The result is the Proof Enough EP which represents his first release for Atlantic Records. Lead track Beach captures Cook’s love of a soaring vocal hook, with his anglicised take on “Weezer and all of those millennial grunge bands” backing a lyrical love story that is set within the confines of Guantánamo Bay.

 

Elsewhere, Hearse uses funereal imagery as an analogy for a break-up which unfolded in Cook’s life as he wrote the song, while Minute of Your Time blends a trashy retro-rock riff with his acoustic grooves for a tale of a call centre worker who “has been driven mad by having to pick up the phone the whole time.” By contrast, the title track is stripped down to a voice and a guitar – it’s an intimate aspect of Cook’s sound that he feels is important to demonstrate at this stage of his career.

 

Inspired by the likes of Vampire Weekend, Phoenix, MGMT and The Eels, Cook first took up guitar at the age of thirteen and played his debut gig a year later. His influences soon expanded to encompass everything from Paul Simon, Darwin Deez and Empire of the Sun via Odd Future, Photek and Bonobo.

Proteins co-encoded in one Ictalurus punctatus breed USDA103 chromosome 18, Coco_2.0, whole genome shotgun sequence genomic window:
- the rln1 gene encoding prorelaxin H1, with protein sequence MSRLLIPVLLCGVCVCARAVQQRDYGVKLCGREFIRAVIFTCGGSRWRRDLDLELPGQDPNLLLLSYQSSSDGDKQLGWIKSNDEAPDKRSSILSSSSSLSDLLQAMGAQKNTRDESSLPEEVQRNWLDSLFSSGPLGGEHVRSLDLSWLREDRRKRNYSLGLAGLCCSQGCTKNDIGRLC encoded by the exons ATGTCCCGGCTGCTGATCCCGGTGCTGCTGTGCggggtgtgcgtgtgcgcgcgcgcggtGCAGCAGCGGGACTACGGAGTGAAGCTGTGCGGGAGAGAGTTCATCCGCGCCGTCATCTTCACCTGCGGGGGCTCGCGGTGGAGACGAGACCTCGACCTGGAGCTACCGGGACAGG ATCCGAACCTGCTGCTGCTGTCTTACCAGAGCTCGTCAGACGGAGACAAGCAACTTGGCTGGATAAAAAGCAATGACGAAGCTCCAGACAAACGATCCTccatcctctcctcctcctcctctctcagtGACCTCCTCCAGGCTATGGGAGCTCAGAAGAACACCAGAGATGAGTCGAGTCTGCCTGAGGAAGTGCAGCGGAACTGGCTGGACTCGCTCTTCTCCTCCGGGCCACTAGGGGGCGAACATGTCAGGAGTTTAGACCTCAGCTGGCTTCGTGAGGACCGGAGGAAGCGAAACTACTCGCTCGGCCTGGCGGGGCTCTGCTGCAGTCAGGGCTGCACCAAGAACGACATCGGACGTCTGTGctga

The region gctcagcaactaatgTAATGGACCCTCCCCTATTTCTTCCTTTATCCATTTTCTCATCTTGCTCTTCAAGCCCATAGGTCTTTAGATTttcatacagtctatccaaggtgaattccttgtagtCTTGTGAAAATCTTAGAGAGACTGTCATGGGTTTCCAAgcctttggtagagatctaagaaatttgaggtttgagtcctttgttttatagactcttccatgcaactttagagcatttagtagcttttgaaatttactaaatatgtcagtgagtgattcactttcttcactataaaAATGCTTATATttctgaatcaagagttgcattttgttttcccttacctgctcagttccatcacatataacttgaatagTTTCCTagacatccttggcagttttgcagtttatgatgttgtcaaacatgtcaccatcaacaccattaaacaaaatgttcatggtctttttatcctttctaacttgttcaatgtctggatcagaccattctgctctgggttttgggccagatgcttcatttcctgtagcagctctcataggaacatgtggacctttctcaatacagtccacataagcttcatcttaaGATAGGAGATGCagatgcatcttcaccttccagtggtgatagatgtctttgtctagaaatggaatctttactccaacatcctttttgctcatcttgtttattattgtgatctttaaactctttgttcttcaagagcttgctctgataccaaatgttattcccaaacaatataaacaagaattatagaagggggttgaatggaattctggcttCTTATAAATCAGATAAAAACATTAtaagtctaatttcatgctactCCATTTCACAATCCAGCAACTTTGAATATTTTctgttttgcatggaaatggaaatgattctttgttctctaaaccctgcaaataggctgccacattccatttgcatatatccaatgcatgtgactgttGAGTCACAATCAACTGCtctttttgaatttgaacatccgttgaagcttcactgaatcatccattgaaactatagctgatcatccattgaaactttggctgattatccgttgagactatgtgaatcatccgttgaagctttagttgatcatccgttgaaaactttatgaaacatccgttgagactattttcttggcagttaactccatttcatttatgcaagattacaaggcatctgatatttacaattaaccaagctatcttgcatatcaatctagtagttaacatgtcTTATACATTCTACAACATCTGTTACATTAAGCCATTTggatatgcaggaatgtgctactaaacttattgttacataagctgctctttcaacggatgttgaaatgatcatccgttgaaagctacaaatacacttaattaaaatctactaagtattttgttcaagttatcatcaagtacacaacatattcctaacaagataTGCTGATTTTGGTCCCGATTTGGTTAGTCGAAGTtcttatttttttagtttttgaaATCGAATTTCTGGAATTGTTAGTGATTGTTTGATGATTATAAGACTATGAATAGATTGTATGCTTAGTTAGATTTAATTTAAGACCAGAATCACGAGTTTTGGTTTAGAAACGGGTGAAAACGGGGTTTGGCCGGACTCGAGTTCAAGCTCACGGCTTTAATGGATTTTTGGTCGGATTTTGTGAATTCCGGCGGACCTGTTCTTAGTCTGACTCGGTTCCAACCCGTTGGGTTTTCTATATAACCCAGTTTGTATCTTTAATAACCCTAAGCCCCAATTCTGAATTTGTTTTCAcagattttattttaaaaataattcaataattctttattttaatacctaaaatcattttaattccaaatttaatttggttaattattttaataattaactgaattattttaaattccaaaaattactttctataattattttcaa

Cook has been consistently backed by BBC Introducing, both nationally and by Abbie McCarthy in Kent. That support led to Cook’s biggest break so far when he played Glastonbury just days after finishing his final exams. It followed a succession of notable live shows including the British Summer Time Festival in Hyde Park on a bill that was headlined by The Rolling Stones; the Secret Garden Party; a gig with Tom Odell; and special headline show at the Servant Jazz Quarters.

 

Will Joseph Cook’s journey is firmly underway. His singular cocktail of pop hooks, richly characteristic lyrics and idiosyncratic inventiveness will send him stratospheric.

Band Members